He tried to instill a good work ethic with all of his children, making sure that we learned the value of a dollar. During the summers, my brother and I worked on the farm and my sisters worked for Dad in the law office.
Finch made his first attempt at statewide politics in 1972, when he campaigned for lieutenant governor. By that time, I was nine and rode all around Mississippi campaigning with Dad.
He was a very busy man, trying to run a law practice, provide for his family, and campaigning for office, which consequently, meant that he was late for engagements most of the time.
On one occasion, we were late for a campaign rally, and having a heavy foot, he drove 90 to 100 miles an hour to try and make it there on time. When we arrived, there was a group of highway patrolmen there. One of the troopers was David Huggins, the future chief of security during Cliff’s gubernatorial administration. Being young and candid, I told the highway patrolmen about how fast we drove to get there. They turned around and looked at dad, and he just blushed. That story still haunts me to this day. Huggins and I are still great friends, and he reminds me of the story every chance he gets.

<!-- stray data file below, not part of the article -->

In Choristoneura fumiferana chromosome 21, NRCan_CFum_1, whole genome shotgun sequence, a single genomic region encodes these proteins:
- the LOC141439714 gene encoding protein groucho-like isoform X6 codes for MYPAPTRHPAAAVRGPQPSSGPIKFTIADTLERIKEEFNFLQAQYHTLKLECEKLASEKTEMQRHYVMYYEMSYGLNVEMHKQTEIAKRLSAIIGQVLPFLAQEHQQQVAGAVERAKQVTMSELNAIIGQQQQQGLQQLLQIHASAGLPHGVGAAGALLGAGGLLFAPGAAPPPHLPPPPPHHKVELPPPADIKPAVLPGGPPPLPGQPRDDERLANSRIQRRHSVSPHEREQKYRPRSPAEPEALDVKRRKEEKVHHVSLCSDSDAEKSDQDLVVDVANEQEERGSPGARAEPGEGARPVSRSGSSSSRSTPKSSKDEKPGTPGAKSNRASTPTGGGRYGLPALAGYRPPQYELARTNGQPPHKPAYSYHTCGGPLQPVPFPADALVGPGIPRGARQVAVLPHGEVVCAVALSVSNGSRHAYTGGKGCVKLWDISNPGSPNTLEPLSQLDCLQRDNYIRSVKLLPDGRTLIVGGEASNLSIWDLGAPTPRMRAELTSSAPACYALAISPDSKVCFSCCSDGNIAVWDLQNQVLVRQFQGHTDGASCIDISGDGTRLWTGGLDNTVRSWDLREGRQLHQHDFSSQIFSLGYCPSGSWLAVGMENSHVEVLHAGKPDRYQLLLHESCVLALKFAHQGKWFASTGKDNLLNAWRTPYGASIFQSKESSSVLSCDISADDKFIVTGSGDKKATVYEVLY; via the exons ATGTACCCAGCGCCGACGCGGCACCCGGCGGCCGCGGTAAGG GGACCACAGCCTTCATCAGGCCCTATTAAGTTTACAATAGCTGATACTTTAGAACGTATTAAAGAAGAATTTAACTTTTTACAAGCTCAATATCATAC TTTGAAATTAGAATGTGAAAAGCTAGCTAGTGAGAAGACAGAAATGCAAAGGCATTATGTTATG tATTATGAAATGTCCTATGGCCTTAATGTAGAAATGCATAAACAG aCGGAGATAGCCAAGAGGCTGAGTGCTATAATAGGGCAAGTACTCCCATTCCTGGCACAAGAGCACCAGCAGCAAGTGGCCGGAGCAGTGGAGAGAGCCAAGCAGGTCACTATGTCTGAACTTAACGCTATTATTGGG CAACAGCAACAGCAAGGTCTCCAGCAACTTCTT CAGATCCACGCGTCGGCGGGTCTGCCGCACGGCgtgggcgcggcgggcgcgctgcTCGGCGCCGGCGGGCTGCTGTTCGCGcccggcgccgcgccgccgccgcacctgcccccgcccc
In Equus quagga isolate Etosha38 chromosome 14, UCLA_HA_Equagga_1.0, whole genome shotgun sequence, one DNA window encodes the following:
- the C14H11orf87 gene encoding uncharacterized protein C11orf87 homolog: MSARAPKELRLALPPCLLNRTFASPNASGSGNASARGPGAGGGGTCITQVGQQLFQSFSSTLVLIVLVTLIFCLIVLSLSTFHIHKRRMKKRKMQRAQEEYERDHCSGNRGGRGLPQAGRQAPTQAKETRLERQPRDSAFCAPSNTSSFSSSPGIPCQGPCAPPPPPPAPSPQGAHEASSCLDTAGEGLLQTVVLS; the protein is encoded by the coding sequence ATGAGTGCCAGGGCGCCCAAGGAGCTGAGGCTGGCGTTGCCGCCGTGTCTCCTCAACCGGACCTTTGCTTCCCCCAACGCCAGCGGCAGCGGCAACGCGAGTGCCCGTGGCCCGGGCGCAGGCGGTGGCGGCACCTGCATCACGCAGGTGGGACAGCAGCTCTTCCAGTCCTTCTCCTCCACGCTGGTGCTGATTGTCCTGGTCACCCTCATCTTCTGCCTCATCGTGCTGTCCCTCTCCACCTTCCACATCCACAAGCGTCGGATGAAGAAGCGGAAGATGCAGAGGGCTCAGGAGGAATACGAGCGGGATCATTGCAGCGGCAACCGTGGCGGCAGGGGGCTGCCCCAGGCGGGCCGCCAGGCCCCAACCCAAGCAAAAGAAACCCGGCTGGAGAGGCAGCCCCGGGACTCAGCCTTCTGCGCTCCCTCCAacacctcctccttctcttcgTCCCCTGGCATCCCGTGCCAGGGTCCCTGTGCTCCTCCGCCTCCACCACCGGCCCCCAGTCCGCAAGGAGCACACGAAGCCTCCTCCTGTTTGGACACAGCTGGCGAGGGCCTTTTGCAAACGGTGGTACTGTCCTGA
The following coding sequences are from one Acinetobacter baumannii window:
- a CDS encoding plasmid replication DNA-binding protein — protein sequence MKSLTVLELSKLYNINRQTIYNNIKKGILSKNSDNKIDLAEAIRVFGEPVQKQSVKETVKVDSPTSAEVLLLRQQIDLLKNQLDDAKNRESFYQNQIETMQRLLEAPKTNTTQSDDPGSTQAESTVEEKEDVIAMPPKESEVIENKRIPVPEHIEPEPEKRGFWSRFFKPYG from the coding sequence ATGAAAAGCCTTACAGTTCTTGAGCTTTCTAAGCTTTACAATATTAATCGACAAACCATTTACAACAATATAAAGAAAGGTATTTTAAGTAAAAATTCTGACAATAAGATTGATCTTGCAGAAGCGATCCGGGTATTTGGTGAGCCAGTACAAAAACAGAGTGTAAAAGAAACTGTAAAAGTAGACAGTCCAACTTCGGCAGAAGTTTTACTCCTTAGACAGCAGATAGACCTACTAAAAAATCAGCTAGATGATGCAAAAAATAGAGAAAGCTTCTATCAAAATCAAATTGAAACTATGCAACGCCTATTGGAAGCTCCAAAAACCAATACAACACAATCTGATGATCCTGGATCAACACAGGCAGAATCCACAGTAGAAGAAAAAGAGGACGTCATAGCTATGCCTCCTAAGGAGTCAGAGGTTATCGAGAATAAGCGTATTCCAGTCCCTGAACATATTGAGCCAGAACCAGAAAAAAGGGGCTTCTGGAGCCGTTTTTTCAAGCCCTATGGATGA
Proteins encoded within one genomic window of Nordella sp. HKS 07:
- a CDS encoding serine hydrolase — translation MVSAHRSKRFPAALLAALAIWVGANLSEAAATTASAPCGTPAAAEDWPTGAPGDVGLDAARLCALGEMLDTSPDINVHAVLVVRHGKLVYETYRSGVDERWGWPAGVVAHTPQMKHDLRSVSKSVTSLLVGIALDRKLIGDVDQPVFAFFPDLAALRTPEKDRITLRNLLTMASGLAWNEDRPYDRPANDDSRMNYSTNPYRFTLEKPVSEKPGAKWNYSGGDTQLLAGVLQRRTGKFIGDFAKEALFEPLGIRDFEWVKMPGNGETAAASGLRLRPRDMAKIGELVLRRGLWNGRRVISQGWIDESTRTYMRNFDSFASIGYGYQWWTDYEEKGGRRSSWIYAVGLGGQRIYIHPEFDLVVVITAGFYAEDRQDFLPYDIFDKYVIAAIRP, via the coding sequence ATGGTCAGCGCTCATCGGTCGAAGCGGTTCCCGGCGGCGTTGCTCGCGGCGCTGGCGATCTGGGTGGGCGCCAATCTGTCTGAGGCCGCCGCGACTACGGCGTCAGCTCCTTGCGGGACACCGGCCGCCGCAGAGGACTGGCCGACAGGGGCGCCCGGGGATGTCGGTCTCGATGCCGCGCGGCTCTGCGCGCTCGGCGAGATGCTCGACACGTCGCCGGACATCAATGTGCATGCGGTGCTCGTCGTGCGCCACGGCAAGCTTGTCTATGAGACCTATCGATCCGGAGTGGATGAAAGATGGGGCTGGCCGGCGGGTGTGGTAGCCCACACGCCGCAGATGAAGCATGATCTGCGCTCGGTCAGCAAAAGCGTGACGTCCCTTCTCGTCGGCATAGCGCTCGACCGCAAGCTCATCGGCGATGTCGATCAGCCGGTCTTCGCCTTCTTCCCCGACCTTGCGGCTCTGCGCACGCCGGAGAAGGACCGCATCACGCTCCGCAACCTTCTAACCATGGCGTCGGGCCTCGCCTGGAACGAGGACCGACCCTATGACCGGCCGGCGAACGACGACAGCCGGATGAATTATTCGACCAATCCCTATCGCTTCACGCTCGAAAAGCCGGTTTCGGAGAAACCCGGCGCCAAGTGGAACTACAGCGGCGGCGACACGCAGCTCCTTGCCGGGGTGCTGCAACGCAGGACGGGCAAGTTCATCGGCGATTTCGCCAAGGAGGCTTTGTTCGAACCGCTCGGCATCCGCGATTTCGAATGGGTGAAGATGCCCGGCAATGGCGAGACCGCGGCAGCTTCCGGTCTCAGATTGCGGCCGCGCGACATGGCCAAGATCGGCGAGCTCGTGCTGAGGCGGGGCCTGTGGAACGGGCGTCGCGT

It was at that time that I realized how well dad could relate with anybody. He had the charm, charisma and a big smile that made anyone feel as though they were his best friend.
Unfortunately, Cliff was defeated by William Winter for lieutenant governor. So, he returned to Batesville, Miss., resumed building his law practice and to be with his family and friends. During the next few years, life for the family was more relaxed, but not for Dad. Some weeks, we wouldn’t see Dad all week, except for Sunday. He was a deacon and Sunday school teacher for the First Baptist Church of Batesville. He was very strict about going to church. He wanted to ensure that his children were instilled with sound values and morals. To be honest, sometimes we rebelled. After a long explanation and some stern attitude adjustment, we would come around to his way of thinking.